Protecting Your Personal Information
Beware of Phishing Scams: Phishing attacks attempt to compromise consumer’s personal identity data and financial account credentials. These schemes use e-mail to lead unsuspecting consumers to counterfeit websites. These false websites are designed to trick recipients into divulging financial data such as credit card numbers, account usernames, passwords, and social security numbers. By hijacking the brand names of banks, e-retailers, and credit card companies, phishers often convince recipients to respond.
PLEASE REMEMBER THAT COUNTY SAVINGS BANK WILL NOT CONTACT YOU ASKING FOR ANY OF YOUR PERSONAL FINANCIAL DATA VIA E-MAIL. If you receive an e-mail of this sort, please do not respond to it. Please call us immediately at 610-521-1080 during normal business hours.
County Savings Bank takes your security seriously. Please take time to visit the following links for more information on how to protect yourself on the Internet.
Note: When you click any
of these links, you will be leaving the countysavingsbank.com website. Please
Savings Bank is not responsible for the quality, delivery or timeliness of
goods or services of outside websites.
Check your credit
Another source of
protecting yourself from fraud is to check your credit. The government offers
an annual free credit report from each of the three credit bureaus.
Visit https://www.annualcreditreport.com/index.action to learn more.
While anyone can fall prey to fraud and identity theft, many ways exist to minimize your risk. County Savings Bank provides these security tips so you can guard against fraud and protect your personal information.
· Never give out personal information online or over the phone unless you have initiated the contact.
· Don’t include information such as your driver’s license or Social Security Number on your pre-printed checks.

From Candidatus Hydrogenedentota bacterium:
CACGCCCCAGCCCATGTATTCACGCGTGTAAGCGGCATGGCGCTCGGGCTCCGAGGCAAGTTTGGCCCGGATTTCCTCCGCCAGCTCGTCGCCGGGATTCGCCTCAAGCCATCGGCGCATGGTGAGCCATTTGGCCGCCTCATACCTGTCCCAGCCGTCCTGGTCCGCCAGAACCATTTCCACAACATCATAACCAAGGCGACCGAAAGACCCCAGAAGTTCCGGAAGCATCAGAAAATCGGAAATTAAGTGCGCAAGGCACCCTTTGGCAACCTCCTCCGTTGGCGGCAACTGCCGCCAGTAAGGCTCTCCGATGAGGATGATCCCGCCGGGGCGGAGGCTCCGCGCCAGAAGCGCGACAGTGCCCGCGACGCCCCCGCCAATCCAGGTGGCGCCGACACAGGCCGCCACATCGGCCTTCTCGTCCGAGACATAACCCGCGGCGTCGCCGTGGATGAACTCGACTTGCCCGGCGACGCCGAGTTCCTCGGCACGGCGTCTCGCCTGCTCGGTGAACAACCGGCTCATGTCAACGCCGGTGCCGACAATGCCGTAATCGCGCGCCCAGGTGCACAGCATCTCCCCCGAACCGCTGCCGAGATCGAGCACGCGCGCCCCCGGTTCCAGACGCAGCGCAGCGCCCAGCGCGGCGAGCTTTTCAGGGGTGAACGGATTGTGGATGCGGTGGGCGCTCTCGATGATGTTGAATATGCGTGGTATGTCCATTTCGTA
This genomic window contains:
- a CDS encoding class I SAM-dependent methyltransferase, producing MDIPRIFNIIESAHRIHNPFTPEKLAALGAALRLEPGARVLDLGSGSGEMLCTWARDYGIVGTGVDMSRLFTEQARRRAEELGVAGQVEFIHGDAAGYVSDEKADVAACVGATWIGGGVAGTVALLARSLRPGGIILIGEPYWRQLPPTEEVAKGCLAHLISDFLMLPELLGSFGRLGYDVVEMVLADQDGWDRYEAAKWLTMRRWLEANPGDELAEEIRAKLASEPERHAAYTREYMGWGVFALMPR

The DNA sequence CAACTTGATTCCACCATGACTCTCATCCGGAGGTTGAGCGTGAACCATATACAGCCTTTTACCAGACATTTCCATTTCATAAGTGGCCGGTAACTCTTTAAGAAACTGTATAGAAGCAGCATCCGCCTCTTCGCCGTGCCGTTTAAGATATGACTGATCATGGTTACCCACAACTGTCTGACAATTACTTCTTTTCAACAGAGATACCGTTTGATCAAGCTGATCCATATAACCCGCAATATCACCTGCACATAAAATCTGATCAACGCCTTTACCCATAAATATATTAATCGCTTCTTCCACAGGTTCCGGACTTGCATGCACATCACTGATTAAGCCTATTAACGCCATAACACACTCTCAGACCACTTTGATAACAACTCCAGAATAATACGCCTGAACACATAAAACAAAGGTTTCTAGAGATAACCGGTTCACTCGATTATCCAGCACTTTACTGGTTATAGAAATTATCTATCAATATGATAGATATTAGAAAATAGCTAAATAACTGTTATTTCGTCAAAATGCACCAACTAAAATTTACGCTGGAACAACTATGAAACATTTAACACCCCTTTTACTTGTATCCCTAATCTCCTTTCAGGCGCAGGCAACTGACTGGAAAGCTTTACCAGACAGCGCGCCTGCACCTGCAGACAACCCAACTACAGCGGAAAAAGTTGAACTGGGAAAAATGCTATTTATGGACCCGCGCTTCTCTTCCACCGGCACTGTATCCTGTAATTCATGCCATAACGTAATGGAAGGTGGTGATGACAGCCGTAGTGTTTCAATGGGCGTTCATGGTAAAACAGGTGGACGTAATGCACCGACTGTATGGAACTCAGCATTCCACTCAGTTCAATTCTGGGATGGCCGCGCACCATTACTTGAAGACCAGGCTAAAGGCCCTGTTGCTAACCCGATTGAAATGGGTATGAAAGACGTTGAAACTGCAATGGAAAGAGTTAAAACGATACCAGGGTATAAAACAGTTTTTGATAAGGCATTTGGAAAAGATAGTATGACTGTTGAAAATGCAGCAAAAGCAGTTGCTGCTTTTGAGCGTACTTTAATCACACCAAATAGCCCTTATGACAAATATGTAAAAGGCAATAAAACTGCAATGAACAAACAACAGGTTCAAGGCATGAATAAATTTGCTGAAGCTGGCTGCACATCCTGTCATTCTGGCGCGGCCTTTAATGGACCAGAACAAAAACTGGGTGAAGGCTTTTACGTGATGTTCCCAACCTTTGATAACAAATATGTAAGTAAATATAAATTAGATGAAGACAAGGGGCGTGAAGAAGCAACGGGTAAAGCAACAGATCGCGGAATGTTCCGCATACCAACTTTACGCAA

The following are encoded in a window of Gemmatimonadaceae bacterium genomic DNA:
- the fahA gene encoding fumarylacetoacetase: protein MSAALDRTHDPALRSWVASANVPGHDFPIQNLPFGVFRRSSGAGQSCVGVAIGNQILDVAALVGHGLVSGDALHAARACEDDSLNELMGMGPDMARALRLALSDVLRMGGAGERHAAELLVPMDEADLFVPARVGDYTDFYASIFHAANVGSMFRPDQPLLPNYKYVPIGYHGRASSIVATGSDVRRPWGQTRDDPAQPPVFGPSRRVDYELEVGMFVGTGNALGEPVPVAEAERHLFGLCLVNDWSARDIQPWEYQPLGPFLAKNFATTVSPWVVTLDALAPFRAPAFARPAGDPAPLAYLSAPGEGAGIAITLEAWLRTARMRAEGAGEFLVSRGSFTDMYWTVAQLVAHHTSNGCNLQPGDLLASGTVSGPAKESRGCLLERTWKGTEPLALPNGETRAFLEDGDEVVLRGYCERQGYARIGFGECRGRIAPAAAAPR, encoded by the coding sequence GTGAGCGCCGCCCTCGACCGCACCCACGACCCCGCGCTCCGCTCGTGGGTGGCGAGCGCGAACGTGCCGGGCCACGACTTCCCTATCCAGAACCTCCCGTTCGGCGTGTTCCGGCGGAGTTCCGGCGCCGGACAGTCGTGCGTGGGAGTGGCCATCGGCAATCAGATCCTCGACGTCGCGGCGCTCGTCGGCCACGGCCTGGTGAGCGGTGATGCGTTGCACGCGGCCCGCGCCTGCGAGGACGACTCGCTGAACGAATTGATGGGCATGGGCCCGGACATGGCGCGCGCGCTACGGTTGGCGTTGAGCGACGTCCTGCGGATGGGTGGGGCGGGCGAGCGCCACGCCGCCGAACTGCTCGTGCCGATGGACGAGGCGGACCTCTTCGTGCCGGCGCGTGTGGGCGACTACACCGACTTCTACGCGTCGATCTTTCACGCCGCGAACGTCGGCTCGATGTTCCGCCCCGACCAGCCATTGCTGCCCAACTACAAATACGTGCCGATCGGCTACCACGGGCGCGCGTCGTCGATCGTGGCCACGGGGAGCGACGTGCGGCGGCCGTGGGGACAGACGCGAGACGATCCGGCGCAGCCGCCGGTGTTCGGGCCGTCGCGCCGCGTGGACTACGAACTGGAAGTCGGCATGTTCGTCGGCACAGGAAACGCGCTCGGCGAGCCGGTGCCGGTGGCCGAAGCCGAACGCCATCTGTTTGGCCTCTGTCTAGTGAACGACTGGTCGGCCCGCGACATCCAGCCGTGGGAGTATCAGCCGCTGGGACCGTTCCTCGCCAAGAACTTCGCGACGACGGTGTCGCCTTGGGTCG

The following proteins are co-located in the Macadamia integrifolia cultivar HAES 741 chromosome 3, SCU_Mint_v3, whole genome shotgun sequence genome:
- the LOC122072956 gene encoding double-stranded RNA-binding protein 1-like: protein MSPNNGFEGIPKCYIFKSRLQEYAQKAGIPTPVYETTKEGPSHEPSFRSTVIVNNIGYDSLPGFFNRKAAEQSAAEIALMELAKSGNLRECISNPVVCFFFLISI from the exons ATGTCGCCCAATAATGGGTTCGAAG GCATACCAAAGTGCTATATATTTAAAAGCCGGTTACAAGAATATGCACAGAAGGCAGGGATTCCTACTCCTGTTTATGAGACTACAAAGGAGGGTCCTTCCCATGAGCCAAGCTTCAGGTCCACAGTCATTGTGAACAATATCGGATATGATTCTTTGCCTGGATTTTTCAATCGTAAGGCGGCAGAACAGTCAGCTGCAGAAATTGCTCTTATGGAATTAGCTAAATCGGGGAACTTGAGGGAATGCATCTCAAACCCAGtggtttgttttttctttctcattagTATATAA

· Avoid using easily guessed or learned information as your online password or personal identification number (PIN).
· Store new and cancelled checks in a secure place and shred unnecessary financial documents.
· Avoid writing your account number on envelopes or other items that may be thrown away later.
Protect Your Cards
· Choose passwords and personal identification numbers (PINs) that are difficult for others to guess.
· Use a different password for each of your online accounts.
Protect Your Mail
· If you stop receiving bills, statements or other monthly mailings, or if a bill is not received when expected, contact the issuing company immediately, this may be an indication that your mail is being intercepted.
· Promptly collect incoming mail and use a locking mailbox if possible.
· Shield the ATM keypad with your hand or body while entering your PIN.
· If you notice anything suspicious or that seems unsafe, such as the lighting around the ATM not working, use another ATM or return later.
Personal Information Protection
· Carry only necessary identification. Do not carry your Social Security Card with you.
· Be cautious of telephone and door-to-door solicitations.
Seven Practices for Safer Computing
Access to information
and entertainment, credit and financial services, products from every corner of
the world even to your work is greater than earlier generations could ever have
imaged. Thanks to the Internet, you can order books, clothes or applications
online; reserve a hotel room across the ocean; download music and games; check
your bank balance throughout the day; or access your workplace from thousands
of miles away.
The flip-side is that the Internet and the anonymity it affords also can give online scammers, hackers and identity thief’s access to your computer, personal information, finances and more.
With awareness as your safety net, you can minimize the chance of an Internet mishap. Being on guard online helps you protect your information, your computer, even yourself. To be safer and more secure online, adopt these seven practices.
Parental controls are provided by most ISPs, or are sold as separate software. No software can substitute for parental supervision. Talk to your kids about safe computing practices, as well as the things they’re seeing and doing online.
Learn more about these scams at: